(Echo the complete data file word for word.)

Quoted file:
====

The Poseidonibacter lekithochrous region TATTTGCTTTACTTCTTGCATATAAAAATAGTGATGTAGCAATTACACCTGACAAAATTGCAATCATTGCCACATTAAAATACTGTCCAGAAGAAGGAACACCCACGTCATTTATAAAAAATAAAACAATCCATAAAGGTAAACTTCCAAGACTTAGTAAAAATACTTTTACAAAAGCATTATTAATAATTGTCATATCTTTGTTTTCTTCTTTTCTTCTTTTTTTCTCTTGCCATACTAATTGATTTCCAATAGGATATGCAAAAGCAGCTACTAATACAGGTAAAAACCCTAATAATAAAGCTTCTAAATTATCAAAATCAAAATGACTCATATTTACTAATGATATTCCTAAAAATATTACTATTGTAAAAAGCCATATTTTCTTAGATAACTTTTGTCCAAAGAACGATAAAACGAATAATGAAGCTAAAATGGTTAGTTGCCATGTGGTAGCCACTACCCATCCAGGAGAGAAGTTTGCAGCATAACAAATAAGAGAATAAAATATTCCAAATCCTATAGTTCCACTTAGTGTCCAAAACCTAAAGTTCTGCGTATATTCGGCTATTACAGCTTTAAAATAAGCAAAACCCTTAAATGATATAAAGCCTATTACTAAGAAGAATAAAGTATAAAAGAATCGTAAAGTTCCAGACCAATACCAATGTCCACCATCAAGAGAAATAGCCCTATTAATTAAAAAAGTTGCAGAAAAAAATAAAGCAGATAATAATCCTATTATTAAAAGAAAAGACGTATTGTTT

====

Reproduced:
The Poseidonibacter lekithochrous region TATTTGCTTTACTTCTTGCATATAAAAATAGTGATGTAGCAATTACACCTGACAAAATTGCAATCATTGCCACATTAAAATACTGTCCAGAAGAAGGAACACCCACGTCATTTATAAAAAATAAAACAATCCATAAAGGTAAACTTCCAAGACTTAGTAAAAATACTTTTACAAAAGCATTATTAATAATTGTCATATCTTTGTTTTCTTCTTTTCTTCTTTTTTTCTCTTGCCATACTAATTGATTTCCAATAGGATATGCAAAAGCAGCTACTAATACAGGTAAAAACCCTAATAATAAAGCTTCTAAATTATCAAAATCAAAATGACTCATATTTACTAATGATATTCCTAAAAATATTACTATTGTAAAAAGCCATATTTTCTTAGATAACTTTTGTCCAAAGAACGATAAAACGAATAATGAAGCTAAAATGGTTAGTTGCCATGTGGTAGCCACTACCCATCCAGGAGAGAAGTTTGCAGCATAACAAATAAGAGAATAAAATATTCCAAATCCTATAGTTCCACTTAGTGTCCAAAACCTAAAGTTCTGCGTATATTCGGCTATTACAGCTTTAAAATAAGCAAAACCCTTAAATGATATAAAGCCTATTACTAAGAAGAATAAAGTATAAAAGAATCGTAAAGTTCCAGACCAATACCAATGTCCACCATCAAGAGAAATAGCCCTATTAATTAAAAAAGTTGCAGAAAAAAATAAAGCAGATAATAATCCTATTATTAAAAGAAAAGACGTATTGTTT